To be a productive writer, your body and mind should feel great and be at peak performance. Writers will see the importance of sleep with the quality and quantity of writing being written–all from getting 7-8 hours of sleep each night. Here’s why it is so important to get plenty of sleep for your writing and how to make sure you catch all your Zs.
Sleep Helps with Learning and Memory
Memory consolidation is the process of committing new information to your memory, and this is where the importance of sleep comes in. Memory consolidation occurs mainly when you’re asleep, and those that sleep after learning a new task perform better on tests. If you’re trying to learn something new for your writing, or you’re trying to remember where the plot is going, sleeping will lock in the facts.
Sleep Helps with Problem Solving
Dreams are your mind’s way of working through problems and finding solutions. Yes, even your wacky, abstract dreams! Writers are constantly seeking solutions in their writing, be it character development or structuring an essay, so allow your mind to shuffle through the possibilities by sleeping.
Sleep Helps with Metabolism and Weight
The importance of sleep on our bodies is that it maintains the way our bodies process and store carbohydrates as well as the levels of hormones that affect our appetites. So if you don’t want to be midnight snacking and packing the pounds, sleep off the pounds naturally.
Sleep Helps with Focus and Safety
When you don’t sleep at night, you’re more inclined to nod off during the day. This can lead to self-injury, traffic accidents, and poor-decision-making. Remind yourself of the importance of sleep at night when you’re delaying your bedtime so that the following day you can make headway on your writing project (and avoid accidents).
Sleep Helps with Mood
Why go through the day irritable, impatient, moody, and unable to concentrate? Writing already relies on how perky you’re feeling, so sleep your way to positivity and productiveness.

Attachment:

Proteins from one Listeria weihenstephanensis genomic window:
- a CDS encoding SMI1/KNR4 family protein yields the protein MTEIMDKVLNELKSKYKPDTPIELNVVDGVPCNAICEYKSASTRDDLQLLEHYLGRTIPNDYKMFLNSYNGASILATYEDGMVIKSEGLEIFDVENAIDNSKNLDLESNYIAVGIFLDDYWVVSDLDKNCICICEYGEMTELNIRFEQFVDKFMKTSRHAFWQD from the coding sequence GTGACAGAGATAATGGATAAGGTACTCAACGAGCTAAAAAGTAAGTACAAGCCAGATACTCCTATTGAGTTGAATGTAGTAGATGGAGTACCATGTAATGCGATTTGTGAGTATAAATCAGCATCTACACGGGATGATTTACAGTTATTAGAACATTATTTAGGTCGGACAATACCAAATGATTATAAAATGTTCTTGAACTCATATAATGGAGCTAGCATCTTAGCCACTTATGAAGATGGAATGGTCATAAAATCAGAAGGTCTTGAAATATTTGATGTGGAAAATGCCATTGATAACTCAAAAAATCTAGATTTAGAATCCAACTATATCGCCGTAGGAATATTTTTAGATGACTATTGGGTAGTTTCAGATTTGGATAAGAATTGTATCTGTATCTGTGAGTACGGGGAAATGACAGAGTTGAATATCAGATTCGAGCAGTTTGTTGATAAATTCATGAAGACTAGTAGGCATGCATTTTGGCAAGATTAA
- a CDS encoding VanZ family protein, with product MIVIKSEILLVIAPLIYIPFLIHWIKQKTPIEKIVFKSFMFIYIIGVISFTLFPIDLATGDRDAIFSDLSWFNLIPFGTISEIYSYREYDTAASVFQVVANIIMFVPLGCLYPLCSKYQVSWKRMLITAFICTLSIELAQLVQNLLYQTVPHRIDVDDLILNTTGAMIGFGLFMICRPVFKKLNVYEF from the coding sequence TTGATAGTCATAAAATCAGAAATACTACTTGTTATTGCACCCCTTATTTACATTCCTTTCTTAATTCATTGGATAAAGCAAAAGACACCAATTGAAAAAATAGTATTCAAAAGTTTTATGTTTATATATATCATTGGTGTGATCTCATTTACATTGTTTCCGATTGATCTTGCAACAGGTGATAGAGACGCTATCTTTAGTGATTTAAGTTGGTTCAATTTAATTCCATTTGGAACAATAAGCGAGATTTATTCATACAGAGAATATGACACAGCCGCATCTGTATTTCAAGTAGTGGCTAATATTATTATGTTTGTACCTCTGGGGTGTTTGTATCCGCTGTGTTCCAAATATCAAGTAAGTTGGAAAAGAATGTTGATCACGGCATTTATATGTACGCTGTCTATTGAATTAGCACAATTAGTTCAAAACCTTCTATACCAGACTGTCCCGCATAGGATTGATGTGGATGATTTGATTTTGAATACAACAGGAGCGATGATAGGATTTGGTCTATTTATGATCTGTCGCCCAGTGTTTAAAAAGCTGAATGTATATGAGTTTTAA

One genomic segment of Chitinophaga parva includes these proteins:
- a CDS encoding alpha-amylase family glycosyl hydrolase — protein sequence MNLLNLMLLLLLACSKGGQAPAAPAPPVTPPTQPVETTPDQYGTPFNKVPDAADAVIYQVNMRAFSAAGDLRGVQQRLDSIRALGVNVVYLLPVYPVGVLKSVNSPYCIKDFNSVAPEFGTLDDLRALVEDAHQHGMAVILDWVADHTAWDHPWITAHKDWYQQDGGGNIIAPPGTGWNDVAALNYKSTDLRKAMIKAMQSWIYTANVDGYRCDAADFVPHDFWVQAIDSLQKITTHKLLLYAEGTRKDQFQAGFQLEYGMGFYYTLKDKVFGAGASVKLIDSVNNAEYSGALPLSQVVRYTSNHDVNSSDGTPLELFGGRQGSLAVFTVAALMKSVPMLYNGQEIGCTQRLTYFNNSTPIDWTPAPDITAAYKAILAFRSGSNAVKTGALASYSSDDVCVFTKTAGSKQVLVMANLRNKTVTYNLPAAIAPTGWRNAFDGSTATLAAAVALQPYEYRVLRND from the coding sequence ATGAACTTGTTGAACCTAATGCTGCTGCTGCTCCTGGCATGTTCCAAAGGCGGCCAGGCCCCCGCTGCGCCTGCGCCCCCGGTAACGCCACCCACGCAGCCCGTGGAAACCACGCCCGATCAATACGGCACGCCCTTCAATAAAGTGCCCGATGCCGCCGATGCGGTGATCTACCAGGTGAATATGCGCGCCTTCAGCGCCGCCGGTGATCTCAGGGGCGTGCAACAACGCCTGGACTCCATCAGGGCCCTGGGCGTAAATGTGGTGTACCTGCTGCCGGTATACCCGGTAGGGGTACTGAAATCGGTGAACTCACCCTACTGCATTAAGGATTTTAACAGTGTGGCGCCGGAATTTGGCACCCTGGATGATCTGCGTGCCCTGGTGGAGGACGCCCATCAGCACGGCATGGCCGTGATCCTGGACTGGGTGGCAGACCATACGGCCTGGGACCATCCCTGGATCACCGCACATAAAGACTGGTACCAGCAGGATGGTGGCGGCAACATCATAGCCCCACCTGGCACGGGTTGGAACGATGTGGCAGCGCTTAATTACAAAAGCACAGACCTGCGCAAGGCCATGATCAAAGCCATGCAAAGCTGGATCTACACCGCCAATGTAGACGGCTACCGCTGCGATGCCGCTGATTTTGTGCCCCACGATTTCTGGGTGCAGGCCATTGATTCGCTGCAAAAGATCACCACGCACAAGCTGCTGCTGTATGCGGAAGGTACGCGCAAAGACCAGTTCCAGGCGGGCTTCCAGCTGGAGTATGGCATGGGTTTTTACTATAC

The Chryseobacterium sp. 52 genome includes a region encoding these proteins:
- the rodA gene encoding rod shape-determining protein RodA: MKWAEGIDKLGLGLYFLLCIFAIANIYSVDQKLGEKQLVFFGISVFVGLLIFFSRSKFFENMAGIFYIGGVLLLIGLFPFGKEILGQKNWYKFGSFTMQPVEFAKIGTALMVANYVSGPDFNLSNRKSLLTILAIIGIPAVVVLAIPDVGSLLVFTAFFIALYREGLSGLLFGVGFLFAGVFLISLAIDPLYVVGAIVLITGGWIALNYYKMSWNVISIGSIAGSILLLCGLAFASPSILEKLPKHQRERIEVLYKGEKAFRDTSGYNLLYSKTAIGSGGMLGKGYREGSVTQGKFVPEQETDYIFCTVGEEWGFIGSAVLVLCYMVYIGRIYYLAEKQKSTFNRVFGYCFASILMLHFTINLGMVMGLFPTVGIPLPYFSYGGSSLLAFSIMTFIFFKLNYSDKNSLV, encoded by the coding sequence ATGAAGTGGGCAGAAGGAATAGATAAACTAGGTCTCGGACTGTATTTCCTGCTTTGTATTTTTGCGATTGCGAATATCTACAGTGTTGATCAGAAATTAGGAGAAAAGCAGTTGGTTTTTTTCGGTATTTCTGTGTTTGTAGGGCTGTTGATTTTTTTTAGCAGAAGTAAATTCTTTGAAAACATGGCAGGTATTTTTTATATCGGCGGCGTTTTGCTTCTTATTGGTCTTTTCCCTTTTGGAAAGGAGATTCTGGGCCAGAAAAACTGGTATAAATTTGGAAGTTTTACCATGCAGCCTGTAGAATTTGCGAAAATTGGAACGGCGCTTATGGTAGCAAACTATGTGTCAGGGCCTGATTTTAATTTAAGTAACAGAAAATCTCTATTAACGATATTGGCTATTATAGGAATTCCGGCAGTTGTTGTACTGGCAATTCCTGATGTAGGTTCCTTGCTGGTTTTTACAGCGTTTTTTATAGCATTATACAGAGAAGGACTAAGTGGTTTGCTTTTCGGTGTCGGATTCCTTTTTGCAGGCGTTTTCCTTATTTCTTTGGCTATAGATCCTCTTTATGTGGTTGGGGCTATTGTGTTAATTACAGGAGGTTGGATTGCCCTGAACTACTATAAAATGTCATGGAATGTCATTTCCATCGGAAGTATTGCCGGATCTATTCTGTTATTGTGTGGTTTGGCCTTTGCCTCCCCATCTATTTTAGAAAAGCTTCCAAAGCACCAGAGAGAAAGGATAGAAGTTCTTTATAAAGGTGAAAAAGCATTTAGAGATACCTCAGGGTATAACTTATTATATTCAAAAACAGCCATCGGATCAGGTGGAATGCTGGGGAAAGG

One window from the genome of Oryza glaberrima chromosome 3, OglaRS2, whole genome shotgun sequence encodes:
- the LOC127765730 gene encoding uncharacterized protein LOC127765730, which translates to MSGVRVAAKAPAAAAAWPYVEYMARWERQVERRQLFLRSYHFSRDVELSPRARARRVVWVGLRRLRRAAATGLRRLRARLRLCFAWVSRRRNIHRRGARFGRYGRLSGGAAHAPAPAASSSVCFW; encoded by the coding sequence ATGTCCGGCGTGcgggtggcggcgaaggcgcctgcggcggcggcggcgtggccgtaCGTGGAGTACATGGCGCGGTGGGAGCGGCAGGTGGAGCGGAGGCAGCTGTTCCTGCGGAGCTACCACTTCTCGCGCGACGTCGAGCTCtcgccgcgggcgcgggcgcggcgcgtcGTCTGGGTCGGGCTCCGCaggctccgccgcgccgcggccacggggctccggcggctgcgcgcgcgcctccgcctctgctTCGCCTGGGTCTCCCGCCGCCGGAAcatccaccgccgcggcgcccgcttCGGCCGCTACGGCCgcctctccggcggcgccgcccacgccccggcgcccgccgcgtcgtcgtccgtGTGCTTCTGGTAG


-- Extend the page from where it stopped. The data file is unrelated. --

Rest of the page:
Sleep Helps with Cardiovascular Health and Preventing Disease
Fighting illness should be reason enough to recognize the importance of sleep. Sleep disorders lead to hypertension, increased stress, and irregular heartbeat while sleep deprivation alters the functioning of your immune system, including the activity of the body’s killer cells. Maintaining 7-8 hours of sleep has been proven to help fight cancer. Rest is just as important as activity for your body’s ability to defend against diseases.
You get it. You see the importance of sleep for your writing. But it’s a challenge in itself to get restful sleep every night. Try these tips to get the restful sleep you deserve when you’re feeling restless.
- Create a dark bedroom. Block all ways sun can creep under your eyelids so that you don’t wake up too soon. Pull thick curtains over your window, wear a sleeping mask, sleep underneath your pillow or covers if that’s what it takes!
- Create a quiet bedroom. Turn off all machines or noisemakers inside and surrounding the bedroom that will keep you awake. Ask others to be quiet after your bedtime. If you fall asleep faster to soothing sounds or need to block out the noise from outside, play pre-recorded sounds of a waterfall or white noise (like a fan).
- Designate your bedroom as only a sleeping space. That means no television, no computer, and no arguing in your bedroom. Keep your writing workspace out of the bedroom so that you’re not constantly thinking of tomorrow’s work. If your writing workspace must be in your bedroom, try these sleeping tips:
- Stop working 2 or more hours before sleeping.
- Turn computer off or put in hibernation mode. Hide or turn off lights from computer and printer that will light up the room or remind you of your work.
- Try separating writing workspace from rest of the room by a curtain or shoji screen.
- Avoid violence or strong themes that cause intense emotions for at least one hour before bed. That includes books, films, video games, arguments, and discussions. Find activities that are calming and optimistic.
- Exercise regularly, but not 2-3 hours before bedtime.
- Wake without an alarm clock whenever possible. If you must be up early in the morning for work or an appointment, set an alarm for the absolute latest time you must be out of bed and try training yourself to wake up at your designated time naturally.
- Avoid caffeine and alcohol in the evening. Both prevent deep sleeping through the night, so stop caffeine intake after lunch for best results.
- Regularly go to bed at a certain time. Have a nightly routine that trains your mind and body to prepare for sleep before you crawl underneath the covers.
With deadlines and writing goals, the writer will quickly learn the importance of sleep just from practice. Get the restful sleep you deserve so that you are ready to go at daybreak to achieve writing success.
What are your suggestions to get restful sleep? Post your tips below!